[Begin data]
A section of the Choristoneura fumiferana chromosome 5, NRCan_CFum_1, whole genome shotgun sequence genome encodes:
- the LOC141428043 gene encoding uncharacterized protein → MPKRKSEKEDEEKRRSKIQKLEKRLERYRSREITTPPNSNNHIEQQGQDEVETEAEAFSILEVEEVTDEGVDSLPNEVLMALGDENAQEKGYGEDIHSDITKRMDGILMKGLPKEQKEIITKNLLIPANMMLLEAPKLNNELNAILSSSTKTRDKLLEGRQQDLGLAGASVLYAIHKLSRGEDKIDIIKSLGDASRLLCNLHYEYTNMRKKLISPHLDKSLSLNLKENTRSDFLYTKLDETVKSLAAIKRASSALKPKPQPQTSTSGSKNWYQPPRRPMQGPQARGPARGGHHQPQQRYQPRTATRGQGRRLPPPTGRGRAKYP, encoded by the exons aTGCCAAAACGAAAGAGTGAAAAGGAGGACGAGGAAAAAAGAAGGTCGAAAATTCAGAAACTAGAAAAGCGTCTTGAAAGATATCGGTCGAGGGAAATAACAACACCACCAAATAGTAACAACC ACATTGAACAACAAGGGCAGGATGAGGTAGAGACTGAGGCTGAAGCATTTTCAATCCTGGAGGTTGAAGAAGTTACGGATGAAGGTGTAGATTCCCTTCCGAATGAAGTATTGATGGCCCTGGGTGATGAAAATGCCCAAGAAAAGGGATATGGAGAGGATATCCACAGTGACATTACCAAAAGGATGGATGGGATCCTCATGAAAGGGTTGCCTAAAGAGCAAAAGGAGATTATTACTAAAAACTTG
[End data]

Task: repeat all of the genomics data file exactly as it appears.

A section of the Choristoneura fumiferana chromosome 5, NRCan_CFum_1, whole genome shotgun sequence genome encodes:
- the LOC141428043 gene encoding uncharacterized protein → MPKRKSEKEDEEKRRSKIQKLEKRLERYRSREITTPPNSNNHIEQQGQDEVETEAEAFSILEVEEVTDEGVDSLPNEVLMALGDENAQEKGYGEDIHSDITKRMDGILMKGLPKEQKEIITKNLLIPANMMLLEAPKLNNELNAILSSSTKTRDKLLEGRQQDLGLAGASVLYAIHKLSRGEDKIDIIKSLGDASRLLCNLHYEYTNMRKKLISPHLDKSLSLNLKENTRSDFLYTKLDETVKSLAAIKRASSALKPKPQPQTSTSGSKNWYQPPRRPMQGPQARGPARGGHHQPQQRYQPRTATRGQGRRLPPPTGRGRAKYP, encoded by the exons aTGCCAAAACGAAAGAGTGAAAAGGAGGACGAGGAAAAAAGAAGGTCGAAAATTCAGAAACTAGAAAAGCGTCTTGAAAGATATCGGTCGAGGGAAATAACAACACCACCAAATAGTAACAACC ACATTGAACAACAAGGGCAGGATGAGGTAGAGACTGAGGCTGAAGCATTTTCAATCCTGGAGGTTGAAGAAGTTACGGATGAAGGTGTAGATTCCCTTCCGAATGAAGTATTGATGGCCCTGGGTGATGAAAATGCCCAAGAAAAGGGATATGGAGAGGATATCCACAGTGACATTACCAAAAGGATGGATGGGATCCTCATGAAAGGGTTGCCTAAAGAGCAAAAGGAGATTATTACTAAAAACTTG